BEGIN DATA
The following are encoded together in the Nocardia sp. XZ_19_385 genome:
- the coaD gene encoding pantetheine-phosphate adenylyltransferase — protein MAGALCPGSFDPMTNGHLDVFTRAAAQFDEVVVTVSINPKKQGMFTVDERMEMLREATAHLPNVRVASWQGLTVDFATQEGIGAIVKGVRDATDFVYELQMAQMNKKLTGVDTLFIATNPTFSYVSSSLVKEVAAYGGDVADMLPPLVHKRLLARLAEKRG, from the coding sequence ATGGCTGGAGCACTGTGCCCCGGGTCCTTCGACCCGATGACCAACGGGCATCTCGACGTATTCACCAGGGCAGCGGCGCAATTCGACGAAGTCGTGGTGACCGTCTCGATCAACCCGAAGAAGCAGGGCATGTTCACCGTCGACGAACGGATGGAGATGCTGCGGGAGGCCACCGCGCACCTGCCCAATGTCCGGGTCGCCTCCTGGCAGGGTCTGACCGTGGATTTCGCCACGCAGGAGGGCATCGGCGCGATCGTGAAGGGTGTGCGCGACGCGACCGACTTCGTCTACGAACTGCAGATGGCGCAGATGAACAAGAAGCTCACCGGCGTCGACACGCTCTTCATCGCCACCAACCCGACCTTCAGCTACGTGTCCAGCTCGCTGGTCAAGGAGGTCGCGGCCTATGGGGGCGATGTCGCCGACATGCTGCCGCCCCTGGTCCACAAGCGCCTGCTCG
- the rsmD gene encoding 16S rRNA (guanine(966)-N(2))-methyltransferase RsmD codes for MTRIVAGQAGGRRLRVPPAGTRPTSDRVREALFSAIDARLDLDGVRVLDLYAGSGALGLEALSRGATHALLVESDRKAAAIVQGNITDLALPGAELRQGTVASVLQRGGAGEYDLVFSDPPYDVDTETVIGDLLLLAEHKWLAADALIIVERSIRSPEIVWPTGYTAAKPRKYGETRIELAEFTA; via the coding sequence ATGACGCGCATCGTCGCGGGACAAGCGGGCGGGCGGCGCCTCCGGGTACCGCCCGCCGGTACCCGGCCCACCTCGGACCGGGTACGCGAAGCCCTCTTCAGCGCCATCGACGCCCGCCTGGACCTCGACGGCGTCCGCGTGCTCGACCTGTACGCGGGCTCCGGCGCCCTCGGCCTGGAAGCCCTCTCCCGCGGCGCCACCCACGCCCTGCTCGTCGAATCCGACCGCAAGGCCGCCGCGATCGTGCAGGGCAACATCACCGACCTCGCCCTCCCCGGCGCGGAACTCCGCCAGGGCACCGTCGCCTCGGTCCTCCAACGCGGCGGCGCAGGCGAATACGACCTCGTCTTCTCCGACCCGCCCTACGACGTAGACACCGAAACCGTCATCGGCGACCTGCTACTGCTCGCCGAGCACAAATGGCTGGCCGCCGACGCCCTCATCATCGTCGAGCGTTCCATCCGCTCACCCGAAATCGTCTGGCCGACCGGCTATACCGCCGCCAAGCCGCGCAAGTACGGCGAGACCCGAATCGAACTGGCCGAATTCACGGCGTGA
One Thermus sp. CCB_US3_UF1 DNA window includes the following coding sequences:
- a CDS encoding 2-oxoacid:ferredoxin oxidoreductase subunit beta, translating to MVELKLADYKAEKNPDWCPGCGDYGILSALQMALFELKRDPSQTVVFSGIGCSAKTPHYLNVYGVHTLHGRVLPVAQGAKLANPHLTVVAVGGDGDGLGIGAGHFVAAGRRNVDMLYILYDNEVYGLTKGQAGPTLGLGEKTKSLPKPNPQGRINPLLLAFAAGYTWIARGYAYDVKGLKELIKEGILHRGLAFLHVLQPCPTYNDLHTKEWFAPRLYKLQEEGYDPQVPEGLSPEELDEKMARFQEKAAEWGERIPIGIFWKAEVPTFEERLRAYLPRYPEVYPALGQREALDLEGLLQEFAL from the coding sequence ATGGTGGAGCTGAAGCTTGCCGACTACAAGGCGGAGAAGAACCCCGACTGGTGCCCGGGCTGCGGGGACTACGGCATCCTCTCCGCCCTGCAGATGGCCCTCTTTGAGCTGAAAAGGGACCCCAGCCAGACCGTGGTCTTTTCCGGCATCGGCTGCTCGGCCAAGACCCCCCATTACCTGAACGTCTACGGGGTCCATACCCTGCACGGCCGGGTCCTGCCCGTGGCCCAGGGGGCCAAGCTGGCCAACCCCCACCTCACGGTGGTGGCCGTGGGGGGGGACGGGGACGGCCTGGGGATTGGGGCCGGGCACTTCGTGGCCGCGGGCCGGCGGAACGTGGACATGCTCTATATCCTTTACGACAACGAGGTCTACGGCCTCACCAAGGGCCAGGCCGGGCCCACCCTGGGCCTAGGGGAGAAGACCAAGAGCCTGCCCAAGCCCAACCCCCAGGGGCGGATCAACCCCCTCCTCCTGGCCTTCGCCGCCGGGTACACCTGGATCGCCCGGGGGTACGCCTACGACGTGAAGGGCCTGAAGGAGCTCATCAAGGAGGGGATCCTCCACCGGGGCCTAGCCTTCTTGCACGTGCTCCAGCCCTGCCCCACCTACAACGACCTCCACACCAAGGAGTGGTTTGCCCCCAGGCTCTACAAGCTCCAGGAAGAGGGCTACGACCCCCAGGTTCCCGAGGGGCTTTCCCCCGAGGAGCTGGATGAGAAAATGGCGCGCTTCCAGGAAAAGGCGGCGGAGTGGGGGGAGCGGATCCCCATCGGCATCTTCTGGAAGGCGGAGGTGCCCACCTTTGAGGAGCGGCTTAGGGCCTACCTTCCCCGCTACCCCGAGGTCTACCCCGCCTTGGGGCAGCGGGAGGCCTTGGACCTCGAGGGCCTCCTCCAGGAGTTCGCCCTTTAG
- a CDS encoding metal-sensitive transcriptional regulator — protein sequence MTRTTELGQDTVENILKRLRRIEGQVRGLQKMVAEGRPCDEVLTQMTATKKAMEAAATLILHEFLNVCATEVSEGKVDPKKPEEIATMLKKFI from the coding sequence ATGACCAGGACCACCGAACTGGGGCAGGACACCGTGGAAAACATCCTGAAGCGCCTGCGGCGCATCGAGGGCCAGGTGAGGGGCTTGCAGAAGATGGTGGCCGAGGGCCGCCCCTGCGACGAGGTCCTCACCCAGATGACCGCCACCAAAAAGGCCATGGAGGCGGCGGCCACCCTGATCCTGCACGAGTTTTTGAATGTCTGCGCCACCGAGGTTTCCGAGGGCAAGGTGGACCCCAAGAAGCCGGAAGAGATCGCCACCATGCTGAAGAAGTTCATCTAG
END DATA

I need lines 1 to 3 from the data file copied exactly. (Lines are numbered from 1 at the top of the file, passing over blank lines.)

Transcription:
The following are encoded together in the Nocardia sp. XZ_19_385 genome:
- the coaD gene encoding pantetheine-phosphate adenylyltransferase — protein MAGALCPGSFDPMTNGHLDVFTRAAAQFDEVVVTVSINPKKQGMFTVDERMEMLREATAHLPNVRVASWQGLTVDFATQEGIGAIVKGVRDATDFVYELQMAQMNKKLTGVDTLFIATNPTFSYVSSSLVKEVAAYGGDVADMLPPLVHKRLLARLAEKRG, from the coding sequence ATGGCTGGAGCACTGTGCCCCGGGTCCTTCGACCCGATGACCAACGGGCATCTCGACGTATTCACCAGGGCAGCGGCGCAATTCGACGAAGTCGTGGTGACCGTCTCGATCAACCCGAAGAAGCAGGGCATGTTCACCGTCGACGAACGGATGGAGATGCTGCGGGAGGCCACCGCGCACCTGCCCAATGTCCGGGTCGCCTCCTGGCAGGGTCTGACCGTGGATTTCGCCACGCAGGAGGGCATCGGCGCGATCGTGAAGGGTGTGCGCGACGCGACCGACTTCGTCTACGAACTGCAGATGGCGCAGATGAACAAGAAGCTCACCGGCGTCGACACGCTCTTCATCGCCACCAACCCGACCTTCAGCTACGTGTCCAGCTCGCTGGTCAAGGAGGTCGCGGCCTATGGGGGCGATGTCGCCGACATGCTGCCGCCCCTGGTCCACAAGCGCCTGCTCG
- the rsmD gene encoding 16S rRNA (guanine(966)-N(2))-methyltransferase RsmD codes for MTRIVAGQAGGRRLRVPPAGTRPTSDRVREALFSAIDARLDLDGVRVLDLYAGSGALGLEALSRGATHALLVESDRKAAAIVQGNITDLALPGAELRQGTVASVLQRGGAGEYDLVFSDPPYDVDTETVIGDLLLLAEHKWLAADALIIVERSIRSPEIVWPTGYTAAKPRKYGETRIELAEFTA; via the coding sequence ATGACGCGCATCGTCGCGGGACAAGCGGGCGGGCGGCGCCTCCGGGTACCGCCCGCCGGTACCCGGCCCACCTCGGACCGGGTACGCGAAGCCCTCTTCAGCGCCATCGACGCCCGCCTGGACCTCGACGGCGTCCGCGTGCTCGACCTGTACGCGGGCTCCGGCGCCCTCGGCCTGGAAGCCCTCTCCCGCGGCGCCACCCACGCCCTGCTCGTCGAATCCGACCGCAAGGCCGCCGCGATCGTGCAGGGCAACATCACCGACCTCGCCCTCCCCGGCGCGGAACTCCGCCAGGGCACCGTCGCCTCGGTCCTCCAACGCGGCGGCGCAGGCGAATACGACCTCGTCTTCTCCGACCCGCCCTACGACGTAGACACCGAAACCGTCATCGGCGACCTGCTACTGCTCGCCGAGCACAAATGGCTGGCCGCCGACGCCCTCATCATCGTCGAGCGTTCCATCCGCTCACCCGAAATCGTCTGGCCGACCGGCTATACCGCCGCCAAGCCGCGCAAGTACGGCGAGACCCGAATCGAACTGGCCGAATTCACGGCGTGA